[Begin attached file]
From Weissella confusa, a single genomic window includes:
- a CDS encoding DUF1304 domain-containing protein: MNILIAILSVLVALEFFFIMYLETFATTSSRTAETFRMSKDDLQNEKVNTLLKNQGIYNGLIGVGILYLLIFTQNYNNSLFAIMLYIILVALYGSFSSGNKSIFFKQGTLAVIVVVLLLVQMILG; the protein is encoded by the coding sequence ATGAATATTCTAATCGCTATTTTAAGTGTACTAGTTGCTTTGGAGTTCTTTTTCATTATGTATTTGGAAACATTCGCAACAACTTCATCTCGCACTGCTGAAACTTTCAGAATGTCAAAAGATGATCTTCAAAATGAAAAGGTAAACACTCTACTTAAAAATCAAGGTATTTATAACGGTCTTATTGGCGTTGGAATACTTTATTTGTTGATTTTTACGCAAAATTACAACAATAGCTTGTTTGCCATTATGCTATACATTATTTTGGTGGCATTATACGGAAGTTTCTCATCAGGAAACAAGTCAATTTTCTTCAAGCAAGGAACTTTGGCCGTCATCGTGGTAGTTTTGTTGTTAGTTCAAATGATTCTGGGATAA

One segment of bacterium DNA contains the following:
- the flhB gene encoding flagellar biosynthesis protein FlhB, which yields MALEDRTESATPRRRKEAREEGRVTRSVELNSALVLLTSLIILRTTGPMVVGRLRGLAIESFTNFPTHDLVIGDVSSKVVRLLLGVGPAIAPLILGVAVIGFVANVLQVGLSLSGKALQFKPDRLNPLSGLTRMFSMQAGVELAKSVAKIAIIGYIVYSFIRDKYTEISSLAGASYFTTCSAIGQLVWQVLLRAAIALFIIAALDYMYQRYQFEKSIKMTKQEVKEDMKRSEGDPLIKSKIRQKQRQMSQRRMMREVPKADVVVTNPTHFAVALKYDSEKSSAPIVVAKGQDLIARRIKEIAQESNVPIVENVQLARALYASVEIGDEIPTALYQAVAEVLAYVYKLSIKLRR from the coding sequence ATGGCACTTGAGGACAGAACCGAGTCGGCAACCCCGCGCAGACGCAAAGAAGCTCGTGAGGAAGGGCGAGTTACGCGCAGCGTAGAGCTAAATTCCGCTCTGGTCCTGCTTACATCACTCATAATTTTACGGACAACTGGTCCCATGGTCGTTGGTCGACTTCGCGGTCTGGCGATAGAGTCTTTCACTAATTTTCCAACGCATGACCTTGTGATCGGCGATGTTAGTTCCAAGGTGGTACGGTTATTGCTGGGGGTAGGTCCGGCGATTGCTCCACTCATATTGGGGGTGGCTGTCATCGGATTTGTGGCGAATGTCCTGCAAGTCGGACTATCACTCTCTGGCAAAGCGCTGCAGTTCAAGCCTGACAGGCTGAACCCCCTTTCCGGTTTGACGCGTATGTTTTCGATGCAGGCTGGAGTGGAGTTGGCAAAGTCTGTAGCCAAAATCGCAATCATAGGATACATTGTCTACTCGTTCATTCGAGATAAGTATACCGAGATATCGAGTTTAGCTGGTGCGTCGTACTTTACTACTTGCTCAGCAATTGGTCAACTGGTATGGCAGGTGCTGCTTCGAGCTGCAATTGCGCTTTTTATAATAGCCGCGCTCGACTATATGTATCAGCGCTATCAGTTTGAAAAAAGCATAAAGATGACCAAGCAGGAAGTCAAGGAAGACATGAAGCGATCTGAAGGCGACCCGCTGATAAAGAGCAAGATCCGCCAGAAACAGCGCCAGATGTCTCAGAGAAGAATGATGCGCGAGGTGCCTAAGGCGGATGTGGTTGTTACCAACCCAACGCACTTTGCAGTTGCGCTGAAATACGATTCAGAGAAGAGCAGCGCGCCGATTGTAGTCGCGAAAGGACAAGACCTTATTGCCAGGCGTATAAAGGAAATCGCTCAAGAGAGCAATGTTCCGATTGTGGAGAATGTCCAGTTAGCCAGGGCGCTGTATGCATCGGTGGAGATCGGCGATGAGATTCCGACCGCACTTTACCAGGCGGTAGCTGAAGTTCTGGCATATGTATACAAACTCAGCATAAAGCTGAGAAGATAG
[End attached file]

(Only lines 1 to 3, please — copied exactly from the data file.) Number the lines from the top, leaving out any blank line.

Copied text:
From Weissella confusa, a single genomic window includes:
- a CDS encoding DUF1304 domain-containing protein: MNILIAILSVLVALEFFFIMYLETFATTSSRTAETFRMSKDDLQNEKVNTLLKNQGIYNGLIGVGILYLLIFTQNYNNSLFAIMLYIILVALYGSFSSGNKSIFFKQGTLAVIVVVLLLVQMILG; the protein is encoded by the coding sequence ATGAATATTCTAATCGCTATTTTAAGTGTACTAGTTGCTTTGGAGTTCTTTTTCATTATGTATTTGGAAACATTCGCAACAACTTCATCTCGCACTGCTGAAACTTTCAGAATGTCAAAAGATGATCTTCAAAATGAAAAGGTAAACACTCTACTTAAAAATCAAGGTATTTATAACGGTCTTATTGGCGTTGGAATACTTTATTTGTTGATTTTTACGCAAAATTACAACAATAGCTTGTTTGCCATTATGCTATACATTATTTTGGTGGCATTATACGGAAGTTTCTCATCAGGAAACAAGTCAATTTTCTTCAAGCAAGGAACTTTGGCCGTCATCGTGGTAGTTTTGTTGTTAGTTCAAATGATTCTGGGATAA

One segment of bacterium DNA contains the following: